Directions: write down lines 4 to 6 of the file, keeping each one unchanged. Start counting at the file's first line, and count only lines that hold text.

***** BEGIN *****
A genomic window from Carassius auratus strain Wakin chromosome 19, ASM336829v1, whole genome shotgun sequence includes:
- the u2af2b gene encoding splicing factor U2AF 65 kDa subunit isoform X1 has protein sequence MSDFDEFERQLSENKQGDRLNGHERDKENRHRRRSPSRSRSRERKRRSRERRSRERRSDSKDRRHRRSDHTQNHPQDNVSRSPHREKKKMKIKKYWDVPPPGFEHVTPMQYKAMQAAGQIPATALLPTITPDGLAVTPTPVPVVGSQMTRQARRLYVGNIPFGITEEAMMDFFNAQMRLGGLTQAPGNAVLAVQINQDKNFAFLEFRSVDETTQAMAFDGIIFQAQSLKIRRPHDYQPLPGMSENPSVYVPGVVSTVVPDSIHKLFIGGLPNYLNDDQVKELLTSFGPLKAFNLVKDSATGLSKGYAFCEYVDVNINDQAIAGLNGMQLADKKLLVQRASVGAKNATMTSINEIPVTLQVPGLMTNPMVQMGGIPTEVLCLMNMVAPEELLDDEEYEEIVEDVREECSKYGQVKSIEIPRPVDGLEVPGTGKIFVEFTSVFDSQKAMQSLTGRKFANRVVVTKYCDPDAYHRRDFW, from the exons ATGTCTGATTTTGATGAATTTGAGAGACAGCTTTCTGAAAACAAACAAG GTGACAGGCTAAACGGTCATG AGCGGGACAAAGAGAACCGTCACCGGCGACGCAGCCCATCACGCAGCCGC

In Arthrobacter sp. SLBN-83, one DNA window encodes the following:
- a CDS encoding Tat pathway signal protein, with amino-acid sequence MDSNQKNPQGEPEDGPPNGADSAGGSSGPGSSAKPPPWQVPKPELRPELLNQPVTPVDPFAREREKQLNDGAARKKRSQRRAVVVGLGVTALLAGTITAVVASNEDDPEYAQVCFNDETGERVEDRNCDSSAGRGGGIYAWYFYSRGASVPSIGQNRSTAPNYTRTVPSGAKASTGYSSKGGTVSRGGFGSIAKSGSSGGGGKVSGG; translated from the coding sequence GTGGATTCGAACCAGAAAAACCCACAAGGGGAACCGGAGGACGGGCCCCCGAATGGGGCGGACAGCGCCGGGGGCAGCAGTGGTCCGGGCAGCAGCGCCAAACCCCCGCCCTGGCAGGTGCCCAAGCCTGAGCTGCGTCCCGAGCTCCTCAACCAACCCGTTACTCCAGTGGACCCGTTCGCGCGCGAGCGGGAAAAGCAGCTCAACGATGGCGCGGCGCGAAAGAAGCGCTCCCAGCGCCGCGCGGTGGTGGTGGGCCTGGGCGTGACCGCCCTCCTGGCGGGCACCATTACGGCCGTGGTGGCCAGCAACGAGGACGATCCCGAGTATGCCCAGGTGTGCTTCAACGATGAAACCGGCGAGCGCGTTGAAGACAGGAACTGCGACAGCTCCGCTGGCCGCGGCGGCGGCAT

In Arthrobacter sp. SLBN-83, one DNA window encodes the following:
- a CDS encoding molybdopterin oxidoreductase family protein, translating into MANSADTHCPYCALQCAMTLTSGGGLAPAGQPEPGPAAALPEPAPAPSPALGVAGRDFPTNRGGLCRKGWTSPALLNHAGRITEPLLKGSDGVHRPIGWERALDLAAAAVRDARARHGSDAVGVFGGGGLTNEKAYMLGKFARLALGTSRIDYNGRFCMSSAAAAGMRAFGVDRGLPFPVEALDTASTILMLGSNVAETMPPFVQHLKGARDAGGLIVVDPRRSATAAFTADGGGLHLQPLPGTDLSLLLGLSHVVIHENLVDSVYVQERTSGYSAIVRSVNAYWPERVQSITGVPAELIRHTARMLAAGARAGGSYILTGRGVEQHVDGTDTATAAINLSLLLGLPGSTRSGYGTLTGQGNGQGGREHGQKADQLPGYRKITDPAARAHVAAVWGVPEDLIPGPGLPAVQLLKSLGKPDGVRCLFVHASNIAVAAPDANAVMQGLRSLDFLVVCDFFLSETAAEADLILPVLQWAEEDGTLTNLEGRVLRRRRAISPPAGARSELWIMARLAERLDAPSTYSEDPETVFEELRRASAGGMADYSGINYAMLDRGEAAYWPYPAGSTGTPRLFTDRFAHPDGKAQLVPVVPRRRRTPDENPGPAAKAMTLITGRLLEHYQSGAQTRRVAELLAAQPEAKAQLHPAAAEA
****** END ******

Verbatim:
- a CDS encoding Tat pathway signal protein, with amino-acid sequence MDSNQKNPQGEPEDGPPNGADSAGGSSGPGSSAKPPPWQVPKPELRPELLNQPVTPVDPFAREREKQLNDGAARKKRSQRRAVVVGLGVTALLAGTITAVVASNEDDPEYAQVCFNDETGERVEDRNCDSSAGRGGGIYAWYFYSRGASVPSIGQNRSTAPNYTRTVPSGAKASTGYSSKGGTVSRGGFGSIAKSGSSGGGGKVSGG; translated from the coding sequence GTGGATTCGAACCAGAAAAACCCACAAGGGGAACCGGAGGACGGGCCCCCGAATGGGGCGGACAGCGCCGGGGGCAGCAGTGGTCCGGGCAGCAGCGCCAAACCCCCGCCCTGGCAGGTGCCCAAGCCTGAGCTGCGTCCCGAGCTCCTCAACCAACCCGTTACTCCAGTGGACCCGTTCGCGCGCGAGCGGGAAAAGCAGCTCAACGATGGCGCGGCGCGAAAGAAGCGCTCCCAGCGCCGCGCGGTGGTGGTGGGCCTGGGCGTGACCGCCCTCCTGGCGGGCACCATTACGGCCGTGGTGGCCAGCAACGAGGACGATCCCGAGTATGCCCAGGTGTGCTTCAACGATGAAACCGGCGAGCGCGTTGAAGACAGGAACTGCGACAGCTCCGCTGGCCGCGGCGGCGGCAT

In Arthrobacter sp. SLBN-83, one DNA window encodes the following:
- a CDS encoding molybdopterin oxidoreductase family protein, translating into MANSADTHCPYCALQCAMTLTSGGGLAPAGQPEPGPAAALPEPAPAPSPALGVAGRDFPTNRGGLCRKGWTSPALLNHAGRITEPLLKGSDGVHRPIGWERALDLAAAAVRDARARHGSDAVGVFGGGGLTNEKAYMLGKFARLALGTSRIDYNGRFCMSSAAAAGMRAFGVDRGLPFPVEALDTASTILMLGSNVAETMPPFVQHLKGARDAGGLIVVDPRRSATAAFTADGGGLHLQPLPGTDLSLLLGLSHVVIHENLVDSVYVQERTSGYSAIVRSVNAYWPERVQSITGVPAELIRHTARMLAAGARAGGSYILTGRGVEQHVDGTDTATAAINLSLLLGLPGSTRSGYGTLTGQGNGQGGREHGQKADQLPGYRKITDPAARAHVAAVWGVPEDLIPGPGLPAVQLLKSLGKPDGVRCLFVHASNIAVAAPDANAVMQGLRSLDFLVVCDFFLSETAAEADLILPVLQWAEEDGTLTNLEGRVLRRRRAISPPAGARSELWIMARLAERLDAPSTYSEDPETVFEELRRASAGGMADYSGINYAMLDRGEAAYWPYPAGSTGTPRLFTDRFAHPDGKAQLVPVVPRRRRTPDENPGPAAKAMTLITGRLLEHYQSGAQTRRVAELLAAQPEAKAQLHPAAAEA